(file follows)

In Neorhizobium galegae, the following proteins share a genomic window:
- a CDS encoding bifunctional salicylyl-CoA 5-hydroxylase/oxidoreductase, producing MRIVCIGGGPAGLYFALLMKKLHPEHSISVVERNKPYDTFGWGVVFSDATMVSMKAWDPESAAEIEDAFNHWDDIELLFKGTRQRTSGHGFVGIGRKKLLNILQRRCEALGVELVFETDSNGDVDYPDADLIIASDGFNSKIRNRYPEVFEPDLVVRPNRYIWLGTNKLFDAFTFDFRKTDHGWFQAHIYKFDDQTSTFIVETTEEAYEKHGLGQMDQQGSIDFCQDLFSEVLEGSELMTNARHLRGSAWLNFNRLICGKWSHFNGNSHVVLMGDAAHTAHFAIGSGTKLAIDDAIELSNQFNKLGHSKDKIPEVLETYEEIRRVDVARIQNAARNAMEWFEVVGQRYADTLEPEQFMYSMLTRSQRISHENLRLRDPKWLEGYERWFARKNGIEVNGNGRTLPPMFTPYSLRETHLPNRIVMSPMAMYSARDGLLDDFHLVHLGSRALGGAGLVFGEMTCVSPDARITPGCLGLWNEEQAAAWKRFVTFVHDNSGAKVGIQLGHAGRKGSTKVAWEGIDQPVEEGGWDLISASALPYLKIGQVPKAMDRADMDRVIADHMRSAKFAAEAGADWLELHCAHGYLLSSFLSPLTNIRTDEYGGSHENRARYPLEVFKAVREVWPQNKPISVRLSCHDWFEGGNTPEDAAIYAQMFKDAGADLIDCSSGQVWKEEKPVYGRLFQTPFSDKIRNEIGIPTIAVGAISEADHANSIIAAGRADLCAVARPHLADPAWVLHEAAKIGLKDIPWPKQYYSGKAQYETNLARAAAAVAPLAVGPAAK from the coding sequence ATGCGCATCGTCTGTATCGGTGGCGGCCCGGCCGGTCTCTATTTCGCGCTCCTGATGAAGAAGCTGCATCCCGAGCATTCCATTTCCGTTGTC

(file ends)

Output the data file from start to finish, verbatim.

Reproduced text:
In Neorhizobium galegae, the following proteins share a genomic window:
- a CDS encoding bifunctional salicylyl-CoA 5-hydroxylase/oxidoreductase, producing MRIVCIGGGPAGLYFALLMKKLHPEHSISVVERNKPYDTFGWGVVFSDATMVSMKAWDPESAAEIEDAFNHWDDIELLFKGTRQRTSGHGFVGIGRKKLLNILQRRCEALGVELVFETDSNGDVDYPDADLIIASDGFNSKIRNRYPEVFEPDLVVRPNRYIWLGTNKLFDAFTFDFRKTDHGWFQAHIYKFDDQTSTFIVETTEEAYEKHGLGQMDQQGSIDFCQDLFSEVLEGSELMTNARHLRGSAWLNFNRLICGKWSHFNGNSHVVLMGDAAHTAHFAIGSGTKLAIDDAIELSNQFNKLGHSKDKIPEVLETYEEIRRVDVARIQNAARNAMEWFEVVGQRYADTLEPEQFMYSMLTRSQRISHENLRLRDPKWLEGYERWFARKNGIEVNGNGRTLPPMFTPYSLRETHLPNRIVMSPMAMYSARDGLLDDFHLVHLGSRALGGAGLVFGEMTCVSPDARITPGCLGLWNEEQAAAWKRFVTFVHDNSGAKVGIQLGHAGRKGSTKVAWEGIDQPVEEGGWDLISASALPYLKIGQVPKAMDRADMDRVIADHMRSAKFAAEAGADWLELHCAHGYLLSSFLSPLTNIRTDEYGGSHENRARYPLEVFKAVREVWPQNKPISVRLSCHDWFEGGNTPEDAAIYAQMFKDAGADLIDCSSGQVWKEEKPVYGRLFQTPFSDKIRNEIGIPTIAVGAISEADHANSIIAAGRADLCAVARPHLADPAWVLHEAAKIGLKDIPWPKQYYSGKAQYETNLARAAAAVAPLAVGPAAK from the coding sequence ATGCGCATCGTCTGTATCGGTGGCGGCCCGGCCGGTCTCTATTTCGCGCTCCTGATGAAGAAGCTGCATCCCGAGCATTCCATTTCCGTTGTC